Table of Contents

Global Knowledge Work

Global Knowledge Work

Diversity and Relational Perspectives

Edited by Katerina Nicolopoulou, Mine Karataş-Özkan, Ahu Tatli and John Taylor

Global Knowledge Work is an up-to-date account of theoretical approaches and empirical research in the multi-disciplinary topic of global knowledge workers from a relational and diversity perspective. It includes contributions from international scholars and practitioners who have been working with the concept of global knowledge workers from a number of different perspectives, including personal and academic life trajectories. They reveal that the relational framework of the three dimensions of analysis (macro-meso-micro) is relevant for analyzing the phenomenon of global knowledge workers, as expertise and specialised knowledge and its innovative application, together with the attraction and retention of talent remain key topics in the current socioeconomic conditions.

Chapter 1: What Makes a Knowledge Society? Privileging Discourses

Jennifer Adelstein

Subjects: business and management, diversity and management, human resource management, knowledge management, innovation and technology, knowledge management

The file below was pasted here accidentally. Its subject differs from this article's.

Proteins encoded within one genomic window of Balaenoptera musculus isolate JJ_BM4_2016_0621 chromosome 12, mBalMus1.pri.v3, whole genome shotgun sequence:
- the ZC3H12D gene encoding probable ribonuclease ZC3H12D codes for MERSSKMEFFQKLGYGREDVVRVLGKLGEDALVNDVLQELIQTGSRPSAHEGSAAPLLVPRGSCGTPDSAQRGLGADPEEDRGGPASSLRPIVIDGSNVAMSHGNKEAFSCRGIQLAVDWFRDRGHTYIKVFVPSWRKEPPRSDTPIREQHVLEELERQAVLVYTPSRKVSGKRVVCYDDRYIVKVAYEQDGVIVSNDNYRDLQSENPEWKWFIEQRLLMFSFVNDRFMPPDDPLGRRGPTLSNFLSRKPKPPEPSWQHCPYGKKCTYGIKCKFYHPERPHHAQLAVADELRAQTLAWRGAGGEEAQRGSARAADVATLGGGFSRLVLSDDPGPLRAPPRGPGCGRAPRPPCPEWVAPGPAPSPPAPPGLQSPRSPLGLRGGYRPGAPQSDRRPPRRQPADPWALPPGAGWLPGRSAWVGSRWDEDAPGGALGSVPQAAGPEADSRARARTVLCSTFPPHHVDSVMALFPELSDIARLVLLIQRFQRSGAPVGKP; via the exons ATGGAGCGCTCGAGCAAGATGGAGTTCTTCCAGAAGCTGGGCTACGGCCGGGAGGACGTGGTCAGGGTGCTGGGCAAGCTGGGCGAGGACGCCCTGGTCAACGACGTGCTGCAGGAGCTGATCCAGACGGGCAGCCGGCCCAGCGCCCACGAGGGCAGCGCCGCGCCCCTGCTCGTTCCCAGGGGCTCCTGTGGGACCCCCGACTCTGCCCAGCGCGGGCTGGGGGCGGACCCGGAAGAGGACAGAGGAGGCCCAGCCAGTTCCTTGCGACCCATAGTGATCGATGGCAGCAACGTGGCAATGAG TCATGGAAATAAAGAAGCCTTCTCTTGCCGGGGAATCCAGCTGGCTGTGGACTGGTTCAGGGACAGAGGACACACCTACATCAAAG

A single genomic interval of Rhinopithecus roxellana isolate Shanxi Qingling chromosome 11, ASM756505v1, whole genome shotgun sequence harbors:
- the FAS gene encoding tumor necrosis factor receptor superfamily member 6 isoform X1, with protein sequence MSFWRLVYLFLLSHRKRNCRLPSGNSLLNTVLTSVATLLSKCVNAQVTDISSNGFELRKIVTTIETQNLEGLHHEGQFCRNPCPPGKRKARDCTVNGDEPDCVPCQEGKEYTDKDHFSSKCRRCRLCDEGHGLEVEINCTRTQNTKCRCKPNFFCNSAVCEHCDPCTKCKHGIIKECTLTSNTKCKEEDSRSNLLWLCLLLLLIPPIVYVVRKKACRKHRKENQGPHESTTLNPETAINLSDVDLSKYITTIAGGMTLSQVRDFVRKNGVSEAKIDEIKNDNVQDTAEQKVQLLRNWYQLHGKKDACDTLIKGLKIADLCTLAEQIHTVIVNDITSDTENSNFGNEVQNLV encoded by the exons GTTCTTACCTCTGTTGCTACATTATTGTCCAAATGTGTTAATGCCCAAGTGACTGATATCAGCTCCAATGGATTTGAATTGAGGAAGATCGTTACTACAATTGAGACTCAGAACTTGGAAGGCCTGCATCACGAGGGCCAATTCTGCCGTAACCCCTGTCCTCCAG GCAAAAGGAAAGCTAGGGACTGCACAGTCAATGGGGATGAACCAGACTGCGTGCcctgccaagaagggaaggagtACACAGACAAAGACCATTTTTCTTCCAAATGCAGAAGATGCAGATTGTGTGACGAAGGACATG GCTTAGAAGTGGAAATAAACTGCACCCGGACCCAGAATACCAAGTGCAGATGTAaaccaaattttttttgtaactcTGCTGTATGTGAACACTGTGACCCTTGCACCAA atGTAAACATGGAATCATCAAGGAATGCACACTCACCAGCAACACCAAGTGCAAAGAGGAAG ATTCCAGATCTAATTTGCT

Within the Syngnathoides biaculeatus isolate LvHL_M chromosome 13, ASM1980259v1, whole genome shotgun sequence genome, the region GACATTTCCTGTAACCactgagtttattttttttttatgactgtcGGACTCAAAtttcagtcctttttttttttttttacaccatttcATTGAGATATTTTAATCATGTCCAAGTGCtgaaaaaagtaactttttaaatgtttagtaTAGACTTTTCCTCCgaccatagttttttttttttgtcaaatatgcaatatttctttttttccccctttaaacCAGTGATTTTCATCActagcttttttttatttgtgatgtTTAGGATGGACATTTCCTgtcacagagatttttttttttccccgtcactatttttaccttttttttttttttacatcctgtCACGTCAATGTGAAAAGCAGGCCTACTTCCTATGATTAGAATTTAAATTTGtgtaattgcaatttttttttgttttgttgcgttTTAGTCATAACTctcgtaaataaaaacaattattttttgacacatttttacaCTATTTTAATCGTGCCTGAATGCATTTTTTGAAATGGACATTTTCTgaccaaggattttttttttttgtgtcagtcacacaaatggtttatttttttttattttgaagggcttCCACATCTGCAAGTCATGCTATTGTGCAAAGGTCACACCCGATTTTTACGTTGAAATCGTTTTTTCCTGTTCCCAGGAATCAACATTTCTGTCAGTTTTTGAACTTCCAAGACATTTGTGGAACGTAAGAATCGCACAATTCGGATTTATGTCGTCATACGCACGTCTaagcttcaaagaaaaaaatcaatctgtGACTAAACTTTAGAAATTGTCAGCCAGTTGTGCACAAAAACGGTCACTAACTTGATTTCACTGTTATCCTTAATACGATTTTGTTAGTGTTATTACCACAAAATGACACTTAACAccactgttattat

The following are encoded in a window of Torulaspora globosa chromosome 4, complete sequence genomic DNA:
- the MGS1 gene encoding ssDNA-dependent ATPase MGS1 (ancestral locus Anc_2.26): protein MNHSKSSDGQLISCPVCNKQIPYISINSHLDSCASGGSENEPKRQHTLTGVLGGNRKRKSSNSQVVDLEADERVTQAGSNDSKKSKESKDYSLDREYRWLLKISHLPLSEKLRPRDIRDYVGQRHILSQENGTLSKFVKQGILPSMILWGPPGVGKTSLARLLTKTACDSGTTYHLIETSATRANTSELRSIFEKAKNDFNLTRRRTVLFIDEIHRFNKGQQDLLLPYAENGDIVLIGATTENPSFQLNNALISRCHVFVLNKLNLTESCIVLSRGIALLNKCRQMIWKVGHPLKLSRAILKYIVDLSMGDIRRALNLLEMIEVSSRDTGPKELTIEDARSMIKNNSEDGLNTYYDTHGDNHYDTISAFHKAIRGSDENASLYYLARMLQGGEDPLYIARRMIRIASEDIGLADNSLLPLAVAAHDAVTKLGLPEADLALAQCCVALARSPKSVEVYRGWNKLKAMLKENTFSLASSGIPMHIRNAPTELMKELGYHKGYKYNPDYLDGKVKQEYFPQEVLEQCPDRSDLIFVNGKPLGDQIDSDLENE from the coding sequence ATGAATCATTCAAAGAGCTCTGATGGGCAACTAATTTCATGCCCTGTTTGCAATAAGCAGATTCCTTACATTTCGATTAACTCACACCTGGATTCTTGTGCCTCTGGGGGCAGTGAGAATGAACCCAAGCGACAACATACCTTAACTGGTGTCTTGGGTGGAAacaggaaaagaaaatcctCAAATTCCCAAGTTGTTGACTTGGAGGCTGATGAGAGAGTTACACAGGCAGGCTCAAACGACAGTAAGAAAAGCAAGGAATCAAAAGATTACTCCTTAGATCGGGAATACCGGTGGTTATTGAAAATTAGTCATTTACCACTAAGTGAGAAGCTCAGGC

Jennifer Adelstein INTRODUCTION According to the world view of many scholars, politicians, business people and others, we live in a ‘knowledge society’ (Drucker, 1993; Sharma et al, 2009), a ‘knowledge economy’ (Mokyr, 2002; Foss, 2007), or an ‘information economy’ (Boisot, 1998; Wolff, 2005; Schreyögg and Geiger, 2007). The rhetoric is laden with a mythology that equates such contemporary world views with those of historical golden ages of human endeavour; of unique and specific periods of human flourishing. This new society is perceived to be a break from bleaker historic periods that restricted or at least limited human progress. If we inhabit such a society, it may be more appropriate to gain perspective on it and move some distance in time from the awkward constraints of the current ‘post’ society, which Bell (1973) describes as post-industrial, and Drucker (1993) denotes as post-capitalist. To do this, the chapter focuses on what may be considered to be an earlier knowledge society, the historical periodization known as the Renaissance. It was a time that was also constitutive of a knowledge society; one that wrought huge social change and contained all the elements cited as fundamental to a contemporary Knowledge Society. I contend that the evolution of printing was as revolutionary in its impacts on European society 500 years ago as computer technology has been for the present period, a point also argued by McLuhan (1962). Fundamental to the concept of a knowledge society is the creation and application of knowledge. So, the chapter...

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